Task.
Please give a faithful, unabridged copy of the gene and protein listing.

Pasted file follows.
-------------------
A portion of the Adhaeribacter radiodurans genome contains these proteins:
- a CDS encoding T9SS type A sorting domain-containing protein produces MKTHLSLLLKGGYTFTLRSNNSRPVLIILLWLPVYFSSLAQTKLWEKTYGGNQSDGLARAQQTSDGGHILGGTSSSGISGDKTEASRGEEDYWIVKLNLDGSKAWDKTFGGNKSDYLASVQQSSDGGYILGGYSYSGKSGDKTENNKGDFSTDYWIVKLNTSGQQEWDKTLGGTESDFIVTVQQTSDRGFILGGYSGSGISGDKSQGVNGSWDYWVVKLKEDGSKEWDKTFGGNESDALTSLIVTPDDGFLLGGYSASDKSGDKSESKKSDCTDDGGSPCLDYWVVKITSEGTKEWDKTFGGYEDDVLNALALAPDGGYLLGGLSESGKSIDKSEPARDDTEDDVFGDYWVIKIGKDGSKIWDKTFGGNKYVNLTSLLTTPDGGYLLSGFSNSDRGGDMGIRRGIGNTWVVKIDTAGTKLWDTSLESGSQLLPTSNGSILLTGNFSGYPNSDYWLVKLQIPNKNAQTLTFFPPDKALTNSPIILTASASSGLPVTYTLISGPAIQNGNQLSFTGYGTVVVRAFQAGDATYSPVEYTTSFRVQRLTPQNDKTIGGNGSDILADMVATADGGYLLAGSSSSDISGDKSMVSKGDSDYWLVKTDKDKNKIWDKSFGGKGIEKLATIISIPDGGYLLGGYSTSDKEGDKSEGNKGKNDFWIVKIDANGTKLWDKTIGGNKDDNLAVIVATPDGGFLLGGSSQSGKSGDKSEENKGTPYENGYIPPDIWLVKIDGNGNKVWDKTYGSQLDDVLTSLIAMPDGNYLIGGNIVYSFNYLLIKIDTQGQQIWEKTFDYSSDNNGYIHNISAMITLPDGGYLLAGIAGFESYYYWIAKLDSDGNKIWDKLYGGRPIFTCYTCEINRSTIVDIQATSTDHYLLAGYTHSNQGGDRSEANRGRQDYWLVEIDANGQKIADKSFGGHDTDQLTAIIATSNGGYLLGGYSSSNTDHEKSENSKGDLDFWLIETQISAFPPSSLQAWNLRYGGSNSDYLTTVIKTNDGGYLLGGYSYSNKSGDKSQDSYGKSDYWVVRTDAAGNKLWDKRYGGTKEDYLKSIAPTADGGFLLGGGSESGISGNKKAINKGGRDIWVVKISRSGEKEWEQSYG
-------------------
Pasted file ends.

A portion of the Adhaeribacter radiodurans genome contains these proteins:
- a CDS encoding T9SS type A sorting domain-containing protein produces MKTHLSLLLKGGYTFTLRSNNSRPVLIILLWLPVYFSSLAQTKLWEKTYGGNQSDGLARAQQTSDGGHILGGTSSSGISGDKTEASRGEEDYWIVKLNLDGSKAWDKTFGGNKSDYLASVQQSSDGGYILGGYSYSGKSGDKTENNKGDFSTDYWIVKLNTSGQQEWDKTLGGTESDFIVTVQQTSDRGFILGGYSGSGISGDKSQGVNGSWDYWVVKLKEDGSKEWDKTFGGNESDALTSLIVTPDDGFLLGGYSASDKSGDKSESKKSDCTDDGGSPCLDYWVVKITSEGTKEWDKTFGGYEDDVLNALALAPDGGYLLGGLSESGKSIDKSEPARDDTEDDVFGDYWVIKIGKDGSKIWDKTFGGNKYVNLTSLLTTPDGGYLLSGFSNSDRGGDMGIRRGIGNTWVVKIDTAGTKLWDTSLESGSQLLPTSNGSILLTGNFSGYPNSDYWLVKLQIPNKNAQTLTFFPPDKALTNSPIILTASASSGLPVTYTLISGPAIQNGNQLSFTGYGTVVVRAFQAGDATYSPVEYTTSFRVQRLTPQNDKTIGGNGSDILADMVATADGGYLLAGSSSSDISGDKSMVSKGDSDYWLVKTDKDKNKIWDKSFGGKGIEKLATIISIPDGGYLLGGYSTSDKEGDKSEGNKGKNDFWIVKIDANGTKLWDKTIGGNKDDNLAVIVATPDGGFLLGGSSQSGKSGDKSEENKGTPYENGYIPPDIWLVKIDGNGNKVWDKTYGSQLDDVLTSLIAMPDGNYLIGGNIVYSFNYLLIKIDTQGQQIWEKTFDYSSDNNGYIHNISAMITLPDGGYLLAGIAGFESYYYWIAKLDSDGNKIWDKLYGGRPIFTCYTCEINRSTIVDIQATSTDHYLLAGYTHSNQGGDRSEANRGRQDYWLVEIDANGQKIADKSFGGHDTDQLTAIIATSNGGYLLGGYSSSNTDHEKSENSKGDLDFWLIETQISAFPPSSLQAWNLRYGGSNSDYLTTVIKTNDGGYLLGGYSYSNKSGDKSQDSYGKSDYWVVRTDAAGNKLWDKRYGGTKEDYLKSIAPTADGGFLLGGGSESGISGNKKAINKGGRDIWVVKISRSGEKEWEQSYG